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before housing recovers, we have to have confidence. but confidence is in short supply. 15% of americans think the housing market will recover next year. that's 15%. 24% say 2013. and you can see from this pie chart that most of them, 54%, think the housing market won't recover before 2014. jim carr, can the government, should the government fix the housing mess? >> yes. so there are three components of this housing market problem.
first is the foreclosure crisis that continues, the federal interventions so far have just been woefully inadequate, and there's a lot more that can and should be done. in fact, going back to our conversation on strategic default, the failure of a lot of these loan modification programs is one of the reasons why people are going for it with strategic defaults. the second is that we need to repair the housing market, meaning put new rules in place that make sure that loans are sustainable. but we need to make sure that we don't put rules into place that are so onerous, that they go beyond repairing the market and really dampening further home buying demand, because that will simply slow the housing mark's recovery. and the third piece is unemployment. unemployment has been the largest driver of foreclosures for the last two or three years now, and so failing to get america back to work is going to be harmful to the housing market going forward. >> you know, margaret, we know the solution to the housing crisis. it's confidence. only, we don't know what it's going to take to get the confidence back. maybe knowledge or financial literacy is part of it. the consumer financial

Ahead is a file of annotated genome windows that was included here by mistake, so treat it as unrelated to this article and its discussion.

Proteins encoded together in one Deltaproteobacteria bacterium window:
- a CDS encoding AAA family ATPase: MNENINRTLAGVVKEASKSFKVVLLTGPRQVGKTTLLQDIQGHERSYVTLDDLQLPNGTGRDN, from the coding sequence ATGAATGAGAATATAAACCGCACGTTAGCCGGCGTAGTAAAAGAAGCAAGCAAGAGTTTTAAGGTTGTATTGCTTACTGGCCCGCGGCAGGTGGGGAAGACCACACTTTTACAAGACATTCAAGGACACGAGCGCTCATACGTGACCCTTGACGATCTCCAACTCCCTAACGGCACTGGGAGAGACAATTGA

protection bureau has unveiled the know before you owe. take a look at this. these are two prototypes of a simple two-page mortgage form that replaces the existing, with often confusing skplent and len mortgage document. >> unfortunately, years ago, the lending practices were way too loose. you could get a mortgage without anything down, without proving income. i think the pendulum has swung too far the other way, where lending practices now are way too tight. we have to get back to common sense, good lending standards. we have to increase confidence and the best way to do that is let's get private sector jobs. let's get people employed again. because people who have jobs, they buy homes, they stay in homes. >> and people who are confident in their job. >> absolutely. that they know they're going stay in it. and the third is, this whole distressed property glut that we have or shadow inventory, it is going to take a few years to
work through the system, but once those are gone, we are back to a normal housing market. >> you know, david flores, you counsel people who are trying to get out of debt. and they're trying to triage all of these bills and decide what to do and whether they should rent or buy and if prices are going up or down. david, is it jobs, the thing that we need to really help this situation? >> well, i think it's a combination of jobs and, as you said, financial literacy. i think a lot of consumers got into mortgages that they simply could not afford, but didn't understand that they couldn't afford them. >> do you like that two-page document? >> do i like it. i would like, obviously, as a financial counselor, for the lender not to be the one to go over -- or only the lender to go over that information. but a third party who is, you know, neutral to the situation, so that they can give them real answers and real advice. >> all right. david flores, margaret kelly, thank you so much for joining us today, as well as jim carr. nice to see all of you today. and let's keep talking about ,